Wednesday, April 21, 2010

The laid back person's guide to boiling water for tea.

Depending on who you ask, hot water is pretty important for proper tea brewing. Some people do use cold water but that tends to take much longer and so, like most people, I prefer to use the hot stuff when I brew my tea. Boiling water is very hot... but you don't have to worry about that... just follow these 5 easy steps and you'll be staring at a vessel of scalding hot water in no time!

Step 1 - Find some clean fresh water. Those of us who live in urban areas will often find it lurking in faucets or hoses, while rural water usually hides out in lakes, rivers and glaciers. Should you happen to live in a very dry place you may need to use a dowsing rod.

Exhibit A - Fresh water in its natural habitat.

Exhibit B - An average everyday elephant head faucet.

Step 2 - Pour the water into a heating vessel. A stove-top kettle or an electric kettle is preferred, but a metal cooking pan (MCP) will work in a pinch.

Exhibit C - One totally awesome tea kettle!

Exhibit D - Your typical MCP

Step 3 - If you're using a stove-top kettle or a MCP, put it on a burner and turn the heat to its highest setting. If you are using an electric kettle, follow the manufacturer's recommendations for turning it on (usually there is some sort of switch manipulation involved).

WARNING: Do not let your out-of-town guests accidentally put your electric kettle on a hot stove-top burner as this will result in melting plastic and toxic fumes which are generally considered bad for tea making.

Exhibit E - NOOOOO ! ! ! !

Step 4 - Wait. In my opinion, this is the easiest of the five steps. You can use this down time to catch up on some other tea making steps, use the bathroom, or just zone out. Feel free to watch the pot if you want to, because numerous experiments have proven that, contrary to some household myths, "pot watching" does not effect boiling.

Step 5 - Turn the heat off when the water starts boiling. Some kettles will whistle when this happens, but if yours does not, or if you are using a MCP, the vessel will also shake, rattle and produce lots of steam. The water inside it will look hot and bubbly. All of these are good signs that your water is now boiling! Electric kettles, on the other hand, will turn themselves off when they have reached boiling. That moment is often accompanied by a satisfying little "click" sound.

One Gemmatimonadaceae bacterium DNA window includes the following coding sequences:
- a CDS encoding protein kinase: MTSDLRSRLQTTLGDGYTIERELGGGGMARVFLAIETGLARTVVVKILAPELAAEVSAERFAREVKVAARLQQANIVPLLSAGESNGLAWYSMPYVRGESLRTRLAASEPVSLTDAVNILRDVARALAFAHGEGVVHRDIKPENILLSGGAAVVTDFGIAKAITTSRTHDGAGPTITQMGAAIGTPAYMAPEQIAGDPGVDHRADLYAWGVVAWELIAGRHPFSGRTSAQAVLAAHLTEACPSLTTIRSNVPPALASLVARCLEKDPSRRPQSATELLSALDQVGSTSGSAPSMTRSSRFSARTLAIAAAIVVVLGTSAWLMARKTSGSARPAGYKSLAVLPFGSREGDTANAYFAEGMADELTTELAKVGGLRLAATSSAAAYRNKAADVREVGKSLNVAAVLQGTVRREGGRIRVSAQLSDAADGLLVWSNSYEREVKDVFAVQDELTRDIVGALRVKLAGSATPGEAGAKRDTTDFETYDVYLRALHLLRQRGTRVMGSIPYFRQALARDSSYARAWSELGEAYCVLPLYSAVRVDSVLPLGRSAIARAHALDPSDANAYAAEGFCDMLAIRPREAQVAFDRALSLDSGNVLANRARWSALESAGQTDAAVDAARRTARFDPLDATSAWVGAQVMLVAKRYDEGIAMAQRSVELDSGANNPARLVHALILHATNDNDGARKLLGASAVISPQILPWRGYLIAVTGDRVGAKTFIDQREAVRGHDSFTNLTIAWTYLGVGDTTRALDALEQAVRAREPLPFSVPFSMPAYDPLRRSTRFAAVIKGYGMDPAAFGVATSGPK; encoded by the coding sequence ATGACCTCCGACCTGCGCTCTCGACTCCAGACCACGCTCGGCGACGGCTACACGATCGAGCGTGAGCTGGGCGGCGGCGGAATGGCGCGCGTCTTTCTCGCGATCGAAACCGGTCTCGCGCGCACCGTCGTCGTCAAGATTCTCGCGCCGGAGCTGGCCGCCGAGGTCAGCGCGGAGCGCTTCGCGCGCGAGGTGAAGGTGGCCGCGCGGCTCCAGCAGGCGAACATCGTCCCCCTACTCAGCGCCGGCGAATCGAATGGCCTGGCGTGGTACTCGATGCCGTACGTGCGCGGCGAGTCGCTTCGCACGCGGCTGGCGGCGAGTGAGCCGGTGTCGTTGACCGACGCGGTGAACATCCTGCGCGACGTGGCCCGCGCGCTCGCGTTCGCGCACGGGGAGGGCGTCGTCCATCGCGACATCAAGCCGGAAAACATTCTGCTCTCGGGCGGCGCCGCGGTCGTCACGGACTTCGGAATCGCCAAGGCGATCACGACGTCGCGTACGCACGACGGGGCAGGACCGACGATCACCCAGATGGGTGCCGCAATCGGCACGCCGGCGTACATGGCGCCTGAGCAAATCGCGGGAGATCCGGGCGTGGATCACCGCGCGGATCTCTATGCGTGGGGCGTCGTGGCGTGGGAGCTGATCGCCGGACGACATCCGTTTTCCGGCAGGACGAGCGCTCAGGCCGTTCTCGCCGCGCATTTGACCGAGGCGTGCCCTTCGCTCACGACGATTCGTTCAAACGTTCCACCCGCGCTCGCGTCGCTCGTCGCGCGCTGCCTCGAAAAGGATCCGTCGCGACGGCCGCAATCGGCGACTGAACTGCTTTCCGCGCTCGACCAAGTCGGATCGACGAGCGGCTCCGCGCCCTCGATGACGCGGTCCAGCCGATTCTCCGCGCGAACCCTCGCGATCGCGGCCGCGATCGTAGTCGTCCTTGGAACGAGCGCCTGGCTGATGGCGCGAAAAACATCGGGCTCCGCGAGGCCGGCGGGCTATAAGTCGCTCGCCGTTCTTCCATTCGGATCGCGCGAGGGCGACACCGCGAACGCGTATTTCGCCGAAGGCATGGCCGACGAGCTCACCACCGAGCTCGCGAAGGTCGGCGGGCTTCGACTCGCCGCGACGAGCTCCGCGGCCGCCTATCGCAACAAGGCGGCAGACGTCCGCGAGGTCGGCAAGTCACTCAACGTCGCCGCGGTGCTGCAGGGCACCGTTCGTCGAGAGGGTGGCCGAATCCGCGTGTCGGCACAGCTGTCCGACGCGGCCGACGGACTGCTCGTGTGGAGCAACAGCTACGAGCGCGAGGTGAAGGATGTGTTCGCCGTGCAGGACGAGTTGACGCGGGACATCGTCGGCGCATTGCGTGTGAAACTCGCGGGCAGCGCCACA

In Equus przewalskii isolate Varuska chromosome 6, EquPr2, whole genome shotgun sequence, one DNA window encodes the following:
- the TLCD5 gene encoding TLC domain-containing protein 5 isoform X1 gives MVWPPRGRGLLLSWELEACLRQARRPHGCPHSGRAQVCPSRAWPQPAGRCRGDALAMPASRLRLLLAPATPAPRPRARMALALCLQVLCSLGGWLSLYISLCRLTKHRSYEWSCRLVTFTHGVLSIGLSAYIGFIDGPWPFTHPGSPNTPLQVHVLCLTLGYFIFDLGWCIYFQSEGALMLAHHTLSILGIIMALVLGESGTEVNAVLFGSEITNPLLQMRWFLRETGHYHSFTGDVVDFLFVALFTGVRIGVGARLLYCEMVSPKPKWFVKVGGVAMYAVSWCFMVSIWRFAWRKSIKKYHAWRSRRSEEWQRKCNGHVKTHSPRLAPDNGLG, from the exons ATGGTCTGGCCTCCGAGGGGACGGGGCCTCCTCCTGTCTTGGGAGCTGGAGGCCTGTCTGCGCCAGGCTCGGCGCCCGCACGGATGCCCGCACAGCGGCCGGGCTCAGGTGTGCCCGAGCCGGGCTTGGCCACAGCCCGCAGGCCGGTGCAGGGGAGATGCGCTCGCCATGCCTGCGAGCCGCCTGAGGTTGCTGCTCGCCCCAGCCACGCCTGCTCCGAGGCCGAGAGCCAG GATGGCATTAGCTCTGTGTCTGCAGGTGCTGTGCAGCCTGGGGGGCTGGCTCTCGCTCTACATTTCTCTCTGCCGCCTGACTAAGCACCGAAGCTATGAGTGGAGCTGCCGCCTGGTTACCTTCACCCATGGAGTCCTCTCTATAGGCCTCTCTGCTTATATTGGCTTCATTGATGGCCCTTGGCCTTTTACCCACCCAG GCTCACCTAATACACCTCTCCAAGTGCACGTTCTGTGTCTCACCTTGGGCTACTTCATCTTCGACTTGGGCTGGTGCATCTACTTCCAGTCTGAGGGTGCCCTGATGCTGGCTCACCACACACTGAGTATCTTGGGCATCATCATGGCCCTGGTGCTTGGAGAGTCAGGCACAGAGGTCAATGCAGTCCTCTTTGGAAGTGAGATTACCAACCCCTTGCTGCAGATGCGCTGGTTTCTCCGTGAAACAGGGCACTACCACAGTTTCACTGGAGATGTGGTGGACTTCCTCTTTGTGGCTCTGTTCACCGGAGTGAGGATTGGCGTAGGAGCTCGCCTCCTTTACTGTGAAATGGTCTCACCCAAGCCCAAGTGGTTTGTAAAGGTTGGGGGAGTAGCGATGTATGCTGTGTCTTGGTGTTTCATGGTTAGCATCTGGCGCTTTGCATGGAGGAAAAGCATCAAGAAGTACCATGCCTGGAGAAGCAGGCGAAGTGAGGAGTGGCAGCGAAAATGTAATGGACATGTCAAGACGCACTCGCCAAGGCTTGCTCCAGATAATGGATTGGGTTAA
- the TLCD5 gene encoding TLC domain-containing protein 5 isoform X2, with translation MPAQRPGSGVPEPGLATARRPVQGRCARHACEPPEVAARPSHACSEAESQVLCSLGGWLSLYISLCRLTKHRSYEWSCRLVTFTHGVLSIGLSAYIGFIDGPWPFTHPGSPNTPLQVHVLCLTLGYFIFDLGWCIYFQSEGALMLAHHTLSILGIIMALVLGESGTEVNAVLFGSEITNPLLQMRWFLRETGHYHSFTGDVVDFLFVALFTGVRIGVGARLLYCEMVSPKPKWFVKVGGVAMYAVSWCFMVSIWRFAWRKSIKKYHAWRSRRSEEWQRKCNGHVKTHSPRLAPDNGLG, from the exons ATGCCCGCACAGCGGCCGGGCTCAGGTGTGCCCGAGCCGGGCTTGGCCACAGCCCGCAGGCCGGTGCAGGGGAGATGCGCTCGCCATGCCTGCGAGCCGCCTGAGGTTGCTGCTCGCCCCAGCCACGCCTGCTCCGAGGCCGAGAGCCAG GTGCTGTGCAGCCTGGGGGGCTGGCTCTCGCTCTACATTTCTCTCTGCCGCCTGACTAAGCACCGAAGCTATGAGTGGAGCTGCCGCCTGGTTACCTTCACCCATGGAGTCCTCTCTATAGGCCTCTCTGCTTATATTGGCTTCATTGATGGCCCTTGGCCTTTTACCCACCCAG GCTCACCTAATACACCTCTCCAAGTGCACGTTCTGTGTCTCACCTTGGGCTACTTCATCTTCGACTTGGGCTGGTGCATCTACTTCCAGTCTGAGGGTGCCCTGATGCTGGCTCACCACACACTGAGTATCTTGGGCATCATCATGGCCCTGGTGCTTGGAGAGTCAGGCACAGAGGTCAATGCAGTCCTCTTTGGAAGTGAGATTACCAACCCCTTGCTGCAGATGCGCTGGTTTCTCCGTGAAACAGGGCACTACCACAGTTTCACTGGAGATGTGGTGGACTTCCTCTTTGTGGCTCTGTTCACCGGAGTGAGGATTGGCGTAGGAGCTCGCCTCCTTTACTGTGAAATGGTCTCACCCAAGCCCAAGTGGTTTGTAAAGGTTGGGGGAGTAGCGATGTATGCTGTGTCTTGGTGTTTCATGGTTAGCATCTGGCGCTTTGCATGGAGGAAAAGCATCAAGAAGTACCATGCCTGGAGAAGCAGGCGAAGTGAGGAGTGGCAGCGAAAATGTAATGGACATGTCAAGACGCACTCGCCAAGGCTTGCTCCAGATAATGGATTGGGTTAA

Exhibit F - Mission Accomplished!


Alex Zorach said...

People often laugh when they come over and I make them tea, because I do not own a tea kettle. They're like--but you're a tea fanatic, you are constantly giving me samples of loose tea and you run a tea website and you're always talking about tea.

I like the metal cooking pot for several reasons, but the main reason is ease of cleaning. Tea kettles need to be cleaned--especially in areas where there is some sort of mineral accumulation in the water. I've found that even if you rinse the teapot after each use, it still accumulates minerals. This will spoil the flavor of the tea over time. While there are ways to clean a tea kettle by putting something in them that will dissolve the minerals, it's so much easier to clean a basic stainless steel pot. I've found it just makes my life a lot easier in the long-run. Plus, I then have one fewer large item in my kitchen.

The one thing I miss about this phase of making tea, however, is the gas stove from my last apartment. It made it so easy to get the exact temperature I wanted, and quickly. Now, with my electric stove, I have to be more vigilant in watching, and it takes longer for it to heat up too.

Marlena said...

Not only are toxic fumes bad for the tea, they're not reccommended for humans either. I am moving from an electric stove to a gas and I am sooooo happy. Not only can you boil water better with it, but you can cook and bake your goodies better.Yay!

Nicole Manha said...

What about those of us at high elevations? Also, my water comes out of the fridge; is this going to effect the outcome?
-Thirsty in Nevada